Florida Stadium’s Metal Roof Intimidates, Alludes to Campus Architecture

The softball stadium on the University of Florida campus in Gainesville has a steeply sloping metal roof that frames an impressive gate to the stadium. Photos: Matt Horton, hortonphotoinc.com

The refurbished Katie Seashole Pressly Softball Stadium on the University of Florida campus in Gainesville has the latest amenities, but its design pays homage to the earlier days of school.

The steeply sloping metal roof of the facility in a typical orange-red finish is a clear reference to the buildings around the stadium and frames an impressive gateway to the friendly boundaries of the ballpark.

“The university is known for its Gothic college architecture and tall, orange-red gable roofs,” said Joe Walker, AIA, president of Walker Architects, the local company that designed the stadium. “This project ran with the roof as the defining element of the exterior, and the final design is a direct nod to the college’s Gothic style.”

The college’s Gothic roots can be seen most clearly in the stadium’s signature entrance. This two-story structure on brick pillars not only connects the stadium to the surrounding campus, but is also an independent statement for fans and Gator opponents.

“From the point of view of a fan, the geometry of the roof signals the entrance and frames the impressive – and for a visitor team, intimidating – first view of the field,” says Walker. “If you look at the height of the system from the playing field for a player, the central gable is a centerpiece that is positioned directly above the base plate.”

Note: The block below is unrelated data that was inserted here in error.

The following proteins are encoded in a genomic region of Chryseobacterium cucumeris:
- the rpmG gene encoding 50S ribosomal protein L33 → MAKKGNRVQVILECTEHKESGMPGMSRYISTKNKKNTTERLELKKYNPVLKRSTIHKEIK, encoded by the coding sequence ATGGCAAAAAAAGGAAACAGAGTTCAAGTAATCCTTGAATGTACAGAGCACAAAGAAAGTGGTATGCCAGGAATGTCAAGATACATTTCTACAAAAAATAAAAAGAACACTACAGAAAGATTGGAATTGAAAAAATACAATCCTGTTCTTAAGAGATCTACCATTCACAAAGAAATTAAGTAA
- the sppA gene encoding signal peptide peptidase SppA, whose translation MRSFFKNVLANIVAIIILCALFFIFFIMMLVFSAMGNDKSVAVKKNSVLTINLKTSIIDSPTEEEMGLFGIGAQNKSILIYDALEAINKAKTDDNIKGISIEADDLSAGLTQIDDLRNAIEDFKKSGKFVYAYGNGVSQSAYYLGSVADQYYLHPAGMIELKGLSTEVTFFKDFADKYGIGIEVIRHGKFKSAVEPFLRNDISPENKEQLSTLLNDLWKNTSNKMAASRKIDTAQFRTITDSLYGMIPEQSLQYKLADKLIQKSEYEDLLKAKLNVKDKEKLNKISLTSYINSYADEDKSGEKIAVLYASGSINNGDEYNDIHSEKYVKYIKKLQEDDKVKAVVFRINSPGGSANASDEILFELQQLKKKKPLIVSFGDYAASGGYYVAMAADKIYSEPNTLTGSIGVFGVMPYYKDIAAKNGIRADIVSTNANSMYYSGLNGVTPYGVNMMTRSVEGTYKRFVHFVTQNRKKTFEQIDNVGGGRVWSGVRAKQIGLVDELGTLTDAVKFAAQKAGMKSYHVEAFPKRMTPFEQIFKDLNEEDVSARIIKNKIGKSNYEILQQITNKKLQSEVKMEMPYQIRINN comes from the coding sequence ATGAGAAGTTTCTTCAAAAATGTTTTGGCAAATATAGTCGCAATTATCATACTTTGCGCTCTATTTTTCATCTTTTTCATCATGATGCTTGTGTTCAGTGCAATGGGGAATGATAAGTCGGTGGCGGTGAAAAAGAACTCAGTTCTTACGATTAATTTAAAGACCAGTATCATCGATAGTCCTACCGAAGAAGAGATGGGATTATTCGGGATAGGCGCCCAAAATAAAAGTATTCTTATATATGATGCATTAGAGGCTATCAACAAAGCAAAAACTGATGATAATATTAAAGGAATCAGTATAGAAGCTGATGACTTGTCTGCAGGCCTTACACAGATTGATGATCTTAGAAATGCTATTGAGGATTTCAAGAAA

As part of the project, around 10,300 square meters of PAC-CLAD Tite-Loc Plus panels in a terracotta design were installed.

Although it is officially a “renovation” as the original field from 1996 has not been changed, most of the modernized facility has been rebuilt and includes a new changing room, a training room for the lounge and a press box. According to Walker, the $ 15 million project pays homage to head coach Tim Walton, who has expanded the team to a national presence since joining the team in 2006. Since 2008, the Gators have made the Women’s College World Series eight times and earned national titles twice.

Metal roofing panels were an obvious choice, according to Walker, to create a visual connection with the classic clay tiles that tower above many of the university’s older structures. “It was the best looking product for the project price and it fitted aesthetically well into this area of ​​the campus,” he says. “It also has the advantage of being low-maintenance and, above all, excellent at keeping water away.”

For the project, the architect specified 10,300 square meters of PAC-CLAD Tite-Loc Plus from Petersen in terracotta. He says the choice of this particular profile was supported by advice from the company’s technical staff. “Petersen suggested using the Tite-Loc Plus product with strips because he knew it would be a better product for our project to minimize oil preservation and damage from potential impacts.”

Thorne Metal Systems of Jacksonville, Fla. Performed the rooftop installation which, according to the company’s office manager, Cody Thorne, presented some challenges. “It was a particularly tight spot – we could only work around the perimeter because they were working in the field,” he says, adding that the steep slope of the roof also required extra attention. “It was 10:12 am, so a little more caution and security was required.”


Architect: Walker Architects, Gainesville, Florida, http://walker-arch.com

Roofer: Thorne Metal Systems, Middleburg, Florida


Metal plates: PAC-CLAD Tite-Loc Plus in terracotta, Petersen, www.pac-clad.com

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